Materials and Methods

Preparation of Ethanol Extract of B. braunii (EEB)

A dried sample of B. braunii was provided by ABES, the University of Tsukuba, Japan. The dried sample was extracted using 99.5% ethanol, in the dark, and at room temperature for 2 weeks, with shaking of the mixture occurring at least once a day. At the end of the procedure, the liquid fraction (EEB) was collected, filtered through a 0.22-μm filter (Merck Millipore, Billerica, MA, USA), and used in the in vitro assays. For animal dosing in the in vivo assay, EEB was concentrated using SpeedVac (Thermo Fisher Scientific, Waltham, MA, USA) and the dried EEB was dissolved in MilliQ water.


Male ICR mice (Charles River Laboratories Japan Inc., Yokohama, Kanagawa, Japan), 5 weeks old, weighing 35–40 g, were used for in vivo experiments. The animals were kept individually in cages and maintained with free access to water and food ad libitum, under a 12/12-h light/dark cycle. All of the experiments were carried out between 09:00 and 16:00, and the animals had been acclimatized for 7 days to the laboratory conditions ahead of the experiment. This animal experiment was approved by the Ethics Animal Care and Use Committee of the University of Tsukuba.

Administration of Ethanol Extract of B. braunii (EEB) to ICR Mice

After 1 week of acclimatization to the laboratory conditions, mice were assigned to three groups: a control group (n = 8), a group administered 20 mg/kg imipramine daily (n = 8), and a group administered 100 mg/kg EEB daily (n = 8). EEB dissolved in drinking water was administered orally using a tube and a syringe for 14 consecutive days. The control group was administered an equivalent volume of tap water.

Imipramine, an SNRI antidepressant drug that selectively increases dopamine and noradrenaline levels in the synaptic cleft, was used as a positive control. Imipramine was freshly dissolved in distilled water and orally administered to mice at a dose of 20 mg/kg, as reported in our previous study (Ben Othman et al., 2013).

Forced Swimming Test

The FST was conducted as previously described by Ben Othman et al. (2013) To carry out the FST, we used a cylindrical jar (14 cm in diameter × 25 cm in height) filled from the bottom with 19 cm of water at 25 ± 1°C. The FST was performed at 1, 2, 6, 10, and 14 d during the period of the oral administration of EEB. Each mouse was placed gently into the water and allowed to swim freely for 5 min. The mouse was considered immobile when it showed disparity and became motionless in the water. Periods of immobility were defined as when mice only made those movements that were necessary to keep their head above the water. The duration of immobility was recorded and analyzed off-line over the last 4 min of the test.

RNA Isolation from Mouse Brain

Following the last FST at day 14, all mice were sacrificed by dislocation of the cervical spine and their brains were isolated. A small amount (0.1 mg) of cerebral tissue was removed and washed with ice-cold phosphate-buffered solution (PBS). The total RNA was extracted from it using the ISOGEN kit (Nippon Gene Co. Ltd., Toyama, Japan), as we reported previously (Sasaki et al., 2013). Total RNA was quantified and assessed for its quality with the NanoDrop 2000 spectrophotometer (Thermo Scientific, Wilmington, DE, USA).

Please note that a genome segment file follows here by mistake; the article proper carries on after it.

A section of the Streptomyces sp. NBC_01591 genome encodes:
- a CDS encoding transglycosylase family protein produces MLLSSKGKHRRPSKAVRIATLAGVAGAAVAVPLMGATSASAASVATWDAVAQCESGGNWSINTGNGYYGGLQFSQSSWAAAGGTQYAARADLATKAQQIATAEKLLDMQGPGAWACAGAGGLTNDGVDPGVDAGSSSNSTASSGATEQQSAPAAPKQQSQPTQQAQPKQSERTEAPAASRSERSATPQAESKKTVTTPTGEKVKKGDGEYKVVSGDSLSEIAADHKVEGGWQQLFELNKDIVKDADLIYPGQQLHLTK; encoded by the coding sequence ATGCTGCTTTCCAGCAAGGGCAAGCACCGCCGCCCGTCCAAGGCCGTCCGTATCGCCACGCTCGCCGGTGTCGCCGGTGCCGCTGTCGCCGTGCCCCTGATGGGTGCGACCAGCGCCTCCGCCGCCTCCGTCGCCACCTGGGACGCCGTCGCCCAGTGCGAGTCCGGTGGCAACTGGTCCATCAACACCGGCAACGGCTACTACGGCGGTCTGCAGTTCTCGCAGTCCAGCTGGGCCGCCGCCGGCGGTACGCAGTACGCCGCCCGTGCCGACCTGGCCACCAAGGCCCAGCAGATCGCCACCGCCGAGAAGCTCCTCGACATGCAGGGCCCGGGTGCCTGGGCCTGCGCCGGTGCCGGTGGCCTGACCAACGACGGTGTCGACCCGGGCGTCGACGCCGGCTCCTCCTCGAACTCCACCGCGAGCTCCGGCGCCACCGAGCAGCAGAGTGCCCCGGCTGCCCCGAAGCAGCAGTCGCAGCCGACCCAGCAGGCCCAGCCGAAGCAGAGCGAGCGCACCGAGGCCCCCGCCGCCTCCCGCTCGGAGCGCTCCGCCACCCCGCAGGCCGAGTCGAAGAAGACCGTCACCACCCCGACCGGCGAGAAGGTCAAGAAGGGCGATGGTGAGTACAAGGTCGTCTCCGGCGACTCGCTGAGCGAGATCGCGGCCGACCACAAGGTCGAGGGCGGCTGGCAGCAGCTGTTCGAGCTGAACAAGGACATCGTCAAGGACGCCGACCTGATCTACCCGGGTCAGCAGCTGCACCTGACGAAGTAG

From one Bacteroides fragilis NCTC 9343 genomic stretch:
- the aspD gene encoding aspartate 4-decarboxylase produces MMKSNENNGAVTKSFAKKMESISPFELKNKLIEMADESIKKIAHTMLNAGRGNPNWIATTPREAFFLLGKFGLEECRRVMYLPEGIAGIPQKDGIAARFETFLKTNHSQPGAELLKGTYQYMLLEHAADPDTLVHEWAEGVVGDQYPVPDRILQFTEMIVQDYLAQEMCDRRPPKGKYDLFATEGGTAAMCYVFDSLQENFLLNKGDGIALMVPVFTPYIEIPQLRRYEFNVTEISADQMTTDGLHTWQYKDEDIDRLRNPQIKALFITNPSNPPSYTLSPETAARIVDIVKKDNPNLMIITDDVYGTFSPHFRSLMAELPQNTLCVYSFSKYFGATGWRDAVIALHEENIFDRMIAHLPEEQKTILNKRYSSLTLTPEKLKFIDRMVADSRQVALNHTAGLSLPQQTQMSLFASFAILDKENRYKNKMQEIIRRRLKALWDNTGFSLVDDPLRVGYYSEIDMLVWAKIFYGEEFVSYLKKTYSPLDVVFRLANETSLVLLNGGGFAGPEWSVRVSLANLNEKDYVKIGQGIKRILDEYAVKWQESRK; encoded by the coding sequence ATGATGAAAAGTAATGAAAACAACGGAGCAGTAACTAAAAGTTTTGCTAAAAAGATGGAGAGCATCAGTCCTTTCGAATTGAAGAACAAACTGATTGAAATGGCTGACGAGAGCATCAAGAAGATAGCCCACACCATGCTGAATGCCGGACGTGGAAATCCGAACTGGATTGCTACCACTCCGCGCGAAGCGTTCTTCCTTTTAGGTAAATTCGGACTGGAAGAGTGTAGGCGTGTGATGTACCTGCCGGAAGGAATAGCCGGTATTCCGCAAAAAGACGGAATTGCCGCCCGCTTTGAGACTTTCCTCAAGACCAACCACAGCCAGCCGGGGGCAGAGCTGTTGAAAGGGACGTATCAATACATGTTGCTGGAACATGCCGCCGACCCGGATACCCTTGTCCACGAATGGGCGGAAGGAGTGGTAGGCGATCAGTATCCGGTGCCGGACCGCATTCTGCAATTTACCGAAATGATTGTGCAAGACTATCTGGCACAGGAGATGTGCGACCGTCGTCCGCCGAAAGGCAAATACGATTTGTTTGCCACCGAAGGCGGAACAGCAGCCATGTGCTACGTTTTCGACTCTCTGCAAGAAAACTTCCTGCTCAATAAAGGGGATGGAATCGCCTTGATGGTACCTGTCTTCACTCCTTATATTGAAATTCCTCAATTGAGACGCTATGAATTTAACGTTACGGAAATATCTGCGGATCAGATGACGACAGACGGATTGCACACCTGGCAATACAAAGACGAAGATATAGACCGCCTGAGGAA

DNA Microarray Analysis

DNA microarray analysis was conducted on isolated RNA samples from brains treated with EEB. DNA microarray analysis was performed as reported previously (Isoda et al., 2012; Samet et al., 2015). Double-stranded cDNA was synthesized from 100 ng of total RNA with the GeneAtlas 3′ IVT Express Kit (Affymetrix Inc., Santa Clara, CA, USA). Biotin-labeled amplified RNA (aRNA) was synthesized by in vitro transcription using the GeneChip 3′ IVT Express Kit (Affymetrix Inc., Santa Clara, CA, USA). A total of 9.4 mg of purified aRNA was fragmented using the GeneAtlas 3′ IVT Express Kit and was hybridized for 16 h at 45°C using GeneChip MG-430 PM microarray (Affymetrix Inc., Santa Clara, CA, USA). The chip was washed and stained in the Gene Atlas Fluidics Station 400 (Affymetrix Inc., Santa Clara, CA, USA) and then the resulting image was scanned using the GeneAtlas Imaging Station (Affymetrix Inc., Santa Clara, CA, USA). Data analysis was performed using the Partek Express software (Partek Inc., St. Louis, MO, USA) provided by Affymetrix as part of their GeneAtlas system. Compared with the control (water-treated group), fold change in expression in the imipramine- or EEB-treated group was calculated and converted to log 2 data.

Taqman Quantitative RT-PCR Analysis of Gene Expression in Mouse Brain

Based on the microarray analysis, reverse transcription reactions were carried out with the SuperScript III Reverse Transcriptase (RT) kit (Invitrogen, Carlsbad, CA, USA). In accordance with the manufacturer's instructions, 1 μg of total RNA and 1 μl of oligo(dT)12–18 primers were denatured at 65°C for 5 min and subsequently chilled at 4°C. After the addition of SuperScript III RT (200 U), the reaction mix was incubated at 42°C for 60 min, followed by another 10 min at 70°C. All primer sets and TaqMan probes for experimental genes were from Applied Biosystems (Foster City, CA, USA): mouse tyrosine hydroxylase (TH) (Mm00447557_m1), mouse pyruvate carboxylase (PC) (Mm00500992_m1), mouse brain-derived neurotrophic factor (BDNF) (Mm04230607_s1), and mouse GAPDH (Mm99999915_g1). For the quantification of mRNA, TaqMan Real Time-PCR amplification reactions were carried out using an AB 7500 Fast Real-Time PCR system (Applied Biosystems). Amplifications were performed in a final volume of 20 μl, using 10 μl of TaqMan Universal PCR Master Mix UNG (Applied Biosystems), 1 μl of the corresponding primer/probe mix, and 9 μl of template cDNA (final concentration 100 ng/20 μl). Cycling conditions were as follows: 2 min at 50°C, 10 min at 95°C, and 40 cycles at 95°C for 15 s followed by 60°C for 1 min.

Measurement of Brain ATP Content